Credit: Jeff Gage/Florida Museum
GAINESVILLE, Fla. — Entomologist Akito Kawahara’s message is straightforward: We can’t live without insects. They’re in trouble. And there’s something all of us can do to help.
Kawahara’s research has primarily focused on answering fundamental questions about moth and butterfly evolution. But he’s increasingly haunted by studies that sound the alarm about plummeting insect numbers and diversity.
Kawahara has witnessed the loss himself. As a child, he collected insects with his father every weekend, often traveling to a famous oak outside Tokyo whose dripping sap drew thousands of insects. It was there he first saw the national butterfly of Japan, the great purple emperor, Sasakia charonda. When he returned a few years ago, the oak had been replaced by a housing development. S. charonda numbers are in steep decline nationwide.
While scientists differ on the severity of the problem, many findings point to a general downward trend, with one study estimating 40% of insect species are vulnerable to extinction. In response, Kawahara has turned his attention to boosting people’s appreciation for some of the world’s most misunderstood animals.
“Insects provide so much to humankind,” said Kawahara, associate curator at the Florida Museum of Natural History’s McGuire Center for Lepidoptera and Biodiversity. “In the U.S. alone, wild insects contribute an estimated $70 billion to the economy every year through free services such as pollination and waste disposal. That’s incredible, and most people have no idea.”
Insects sustain flowering plants, the lynchpins of most land-based ecosystems, and provide food sources for birds, bats, freshwater fish and other animals. But they face a barrage of threats, including habitat loss, pesticides, pollution, invasive species and climate change. If human activities are driving the decline, Kawahara reasons, then people can also be a part of the solution.
In an opinion piece published in a special edition of the Proceedings of the National Academies of Sciences, Kawahara and his collaborators outline easy ways everyone can contribute to insect conservation.
If you have a lawn, mowing less can give insect populations a boost. Kawahara suggests reserving 10% of a landscape for insects, either actively replacing a monoculture of grass with native plants or simply leaving the space unmown. These miniature nature preserves provide crucial habitat and food reservoirs for insects, he said, particularly if they remain free of chemical pesticides and herbicides. Benefits for lawn-maintainers include less yardwork and lower expenses.
“Even a tiny patch could be hugely important for insects as a place to nest and get resources,” Kawahara said. “It’s a stepping stone they can use to get from one place to another. If every home, school and local park in the U.S. converted 10% of lawn into natural habitat, this would give insects an extra 4 million acres of habitat.”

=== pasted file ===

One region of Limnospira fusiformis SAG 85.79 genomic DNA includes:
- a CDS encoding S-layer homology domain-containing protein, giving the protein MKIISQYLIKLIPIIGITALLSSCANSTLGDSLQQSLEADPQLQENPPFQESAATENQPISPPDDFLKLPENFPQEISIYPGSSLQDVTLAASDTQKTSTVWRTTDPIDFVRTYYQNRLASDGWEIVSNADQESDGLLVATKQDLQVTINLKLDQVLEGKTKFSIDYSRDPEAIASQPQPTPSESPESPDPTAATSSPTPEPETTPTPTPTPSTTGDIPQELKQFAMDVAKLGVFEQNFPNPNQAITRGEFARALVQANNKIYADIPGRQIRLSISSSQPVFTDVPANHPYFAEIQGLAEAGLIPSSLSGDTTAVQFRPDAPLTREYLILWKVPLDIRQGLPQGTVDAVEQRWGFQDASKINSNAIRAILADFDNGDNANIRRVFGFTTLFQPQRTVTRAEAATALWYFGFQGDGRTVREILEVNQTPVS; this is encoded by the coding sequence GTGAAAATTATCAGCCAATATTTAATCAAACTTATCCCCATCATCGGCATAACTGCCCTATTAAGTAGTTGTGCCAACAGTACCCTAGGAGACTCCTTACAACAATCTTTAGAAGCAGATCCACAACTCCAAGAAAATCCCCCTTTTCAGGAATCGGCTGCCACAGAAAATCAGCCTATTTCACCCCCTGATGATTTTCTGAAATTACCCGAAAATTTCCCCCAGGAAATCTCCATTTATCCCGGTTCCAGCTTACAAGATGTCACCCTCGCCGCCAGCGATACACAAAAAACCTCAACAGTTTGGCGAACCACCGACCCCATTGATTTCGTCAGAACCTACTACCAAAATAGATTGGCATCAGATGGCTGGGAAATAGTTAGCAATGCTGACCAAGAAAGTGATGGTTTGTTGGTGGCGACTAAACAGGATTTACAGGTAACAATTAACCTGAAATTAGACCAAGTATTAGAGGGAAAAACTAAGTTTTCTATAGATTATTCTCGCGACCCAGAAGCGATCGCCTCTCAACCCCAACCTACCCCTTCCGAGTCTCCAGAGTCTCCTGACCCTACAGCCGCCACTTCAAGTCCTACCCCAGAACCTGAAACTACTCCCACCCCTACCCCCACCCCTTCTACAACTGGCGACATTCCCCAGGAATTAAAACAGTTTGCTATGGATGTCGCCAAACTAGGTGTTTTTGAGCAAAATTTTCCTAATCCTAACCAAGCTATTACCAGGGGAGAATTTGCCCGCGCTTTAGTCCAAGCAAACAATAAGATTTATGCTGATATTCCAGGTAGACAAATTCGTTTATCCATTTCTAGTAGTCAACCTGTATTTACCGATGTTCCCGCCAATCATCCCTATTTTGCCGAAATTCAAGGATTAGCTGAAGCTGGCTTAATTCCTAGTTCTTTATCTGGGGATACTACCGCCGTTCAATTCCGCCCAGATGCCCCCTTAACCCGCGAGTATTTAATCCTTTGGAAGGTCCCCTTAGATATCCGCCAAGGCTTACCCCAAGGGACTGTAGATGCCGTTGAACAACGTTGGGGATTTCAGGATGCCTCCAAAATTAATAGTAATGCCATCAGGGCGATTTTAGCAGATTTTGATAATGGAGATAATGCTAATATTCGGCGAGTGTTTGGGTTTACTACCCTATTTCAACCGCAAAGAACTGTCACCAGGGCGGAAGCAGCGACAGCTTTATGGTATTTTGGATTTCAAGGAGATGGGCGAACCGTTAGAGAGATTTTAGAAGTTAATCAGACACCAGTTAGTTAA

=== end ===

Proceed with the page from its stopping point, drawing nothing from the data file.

If you don’t have a lawn, you can still help by cultivating native plants in pots in window boxes or on balconies and patios.
Dim the lights
Nighttime light pollution has spiked since the 1990s, doubling in some of the world’s most biodiverse places. Artificial lights are powerful attractants to nocturnal insects, which can exhaust themselves to death by circling bulbs or fall prey to predators that spot an easy target.
You can give insects a hand – and reduce your electric bill – by turning off unnecessary lights after dark and using amber or red bulbs, which are less attractive to insects.
Use insect-friendly soaps and sealants
Chemical pollutants in soaps for washing cars and building exteriors and in coal-tar-based driveway sealants can harm a variety of insect life. Kawahara recommends swapping these out for biodegradable soaps and soy-based sealants. In winter, trading rock salt for salt-free formulations is safer for both insects and pets.
Become an insect ambassador
In the U.S., insects have historically been depicted as devourers of crops, disease vectors and hallmarks of poor sanitation, even though the vast majority do not harm humans. Kawahara said rethinking your own stereotypes of insects and gaining a better understanding of their beauty, diversity and roles is a first step in helping others appreciate them, too.
He recalled leading schoolchildren on an insect-collecting trip during which a student found an elephant stag beetle, an enormous insect with massive jaws – “one of the coolest, most amazing bugs,” Kawahara said.
The student wanted to step on the beetle, thinking it was a cockroach.
“Other students were grossed out, too,” Kawahara said. “When I saw that, I was dumbfounded. If this was Japan, kids would be clamoring to be the first to get it and keep it as a pet. The juxtaposition of those cultural reactions was striking.”
He pointed to media characterizations of Asian giant hornets – which he grew up seeing drink sap from the oak tree outside of Tokyo – as “murder hornets” as another example of how framing insects as dangerous or disgusting has the power to evoke strong reactions from the public.
As antidotes to unfounded fears, walk outdoors to look for local insect life or adopt pet insects, a simple, inexpensive way to introduce children to science, Kawahara said. Documenting what you see on platforms such as iNaturalist not only helps you learn more about your finds, but also provides data for scientific research.
These small steps have the power to effect immediate changes for the planet’s insects, Kawahara said.
“The best way for change to happen quickly is for everyone to pitch in. As individuals, we can all do these kinds of activities right away.”
Co-authors of the article are Lawrence Reeves of the University of Florida, Jesse Barber of Boise State University and a Florida Museum research associate, and Scott Black of the Xerces Society for Invertebrate Conservation.
Natalie van Hoose
Related Journal Article